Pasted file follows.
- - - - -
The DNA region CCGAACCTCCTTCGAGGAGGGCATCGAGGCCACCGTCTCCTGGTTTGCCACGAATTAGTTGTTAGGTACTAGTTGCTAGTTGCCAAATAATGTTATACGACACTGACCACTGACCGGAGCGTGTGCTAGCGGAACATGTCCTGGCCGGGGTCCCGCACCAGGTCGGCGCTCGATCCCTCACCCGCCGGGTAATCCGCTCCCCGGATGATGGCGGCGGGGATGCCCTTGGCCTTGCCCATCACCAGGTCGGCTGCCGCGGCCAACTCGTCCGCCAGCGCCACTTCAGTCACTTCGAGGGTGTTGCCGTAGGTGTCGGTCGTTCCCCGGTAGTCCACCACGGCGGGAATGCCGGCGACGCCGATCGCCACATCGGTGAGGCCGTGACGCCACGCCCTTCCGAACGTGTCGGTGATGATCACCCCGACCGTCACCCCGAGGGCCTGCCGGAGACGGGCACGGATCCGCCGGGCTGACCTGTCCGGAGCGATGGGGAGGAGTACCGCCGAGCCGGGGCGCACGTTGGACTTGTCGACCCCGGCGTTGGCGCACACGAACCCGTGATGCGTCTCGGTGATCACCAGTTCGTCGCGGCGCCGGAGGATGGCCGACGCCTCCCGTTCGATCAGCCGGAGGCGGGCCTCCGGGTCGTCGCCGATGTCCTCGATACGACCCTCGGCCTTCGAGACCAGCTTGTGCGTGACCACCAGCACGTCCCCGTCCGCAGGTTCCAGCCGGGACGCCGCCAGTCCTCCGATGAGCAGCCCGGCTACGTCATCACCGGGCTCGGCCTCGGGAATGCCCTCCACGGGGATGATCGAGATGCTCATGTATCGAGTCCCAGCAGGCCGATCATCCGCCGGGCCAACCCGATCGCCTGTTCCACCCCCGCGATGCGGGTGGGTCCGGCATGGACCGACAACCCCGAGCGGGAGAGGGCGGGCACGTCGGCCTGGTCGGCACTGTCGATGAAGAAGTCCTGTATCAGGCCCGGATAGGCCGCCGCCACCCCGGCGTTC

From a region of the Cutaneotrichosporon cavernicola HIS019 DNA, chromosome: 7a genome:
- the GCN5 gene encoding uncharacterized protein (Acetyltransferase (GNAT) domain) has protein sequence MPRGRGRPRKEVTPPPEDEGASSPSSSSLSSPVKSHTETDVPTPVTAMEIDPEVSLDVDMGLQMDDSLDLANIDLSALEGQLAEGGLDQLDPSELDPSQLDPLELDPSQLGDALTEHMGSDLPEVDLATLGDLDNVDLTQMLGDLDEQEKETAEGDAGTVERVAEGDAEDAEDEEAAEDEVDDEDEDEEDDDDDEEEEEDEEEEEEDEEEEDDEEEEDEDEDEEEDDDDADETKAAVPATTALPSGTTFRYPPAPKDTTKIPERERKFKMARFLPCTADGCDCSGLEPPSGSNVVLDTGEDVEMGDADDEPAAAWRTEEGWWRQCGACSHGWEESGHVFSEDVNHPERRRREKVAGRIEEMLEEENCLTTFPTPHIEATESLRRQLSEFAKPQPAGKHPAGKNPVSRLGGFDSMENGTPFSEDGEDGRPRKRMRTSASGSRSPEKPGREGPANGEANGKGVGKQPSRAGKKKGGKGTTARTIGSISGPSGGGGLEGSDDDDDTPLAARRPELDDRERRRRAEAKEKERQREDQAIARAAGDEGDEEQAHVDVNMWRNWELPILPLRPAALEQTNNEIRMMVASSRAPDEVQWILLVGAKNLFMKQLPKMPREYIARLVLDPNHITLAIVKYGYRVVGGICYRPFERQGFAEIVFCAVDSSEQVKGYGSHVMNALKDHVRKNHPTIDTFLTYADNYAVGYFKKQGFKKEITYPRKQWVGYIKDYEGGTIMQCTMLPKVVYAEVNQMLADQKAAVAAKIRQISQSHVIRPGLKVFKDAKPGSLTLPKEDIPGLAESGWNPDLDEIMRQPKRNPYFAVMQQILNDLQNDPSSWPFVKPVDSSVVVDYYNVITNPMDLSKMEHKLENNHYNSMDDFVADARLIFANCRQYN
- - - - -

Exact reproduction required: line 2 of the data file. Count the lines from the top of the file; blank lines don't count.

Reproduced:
From a region of the Cutaneotrichosporon cavernicola HIS019 DNA, chromosome: 7a genome: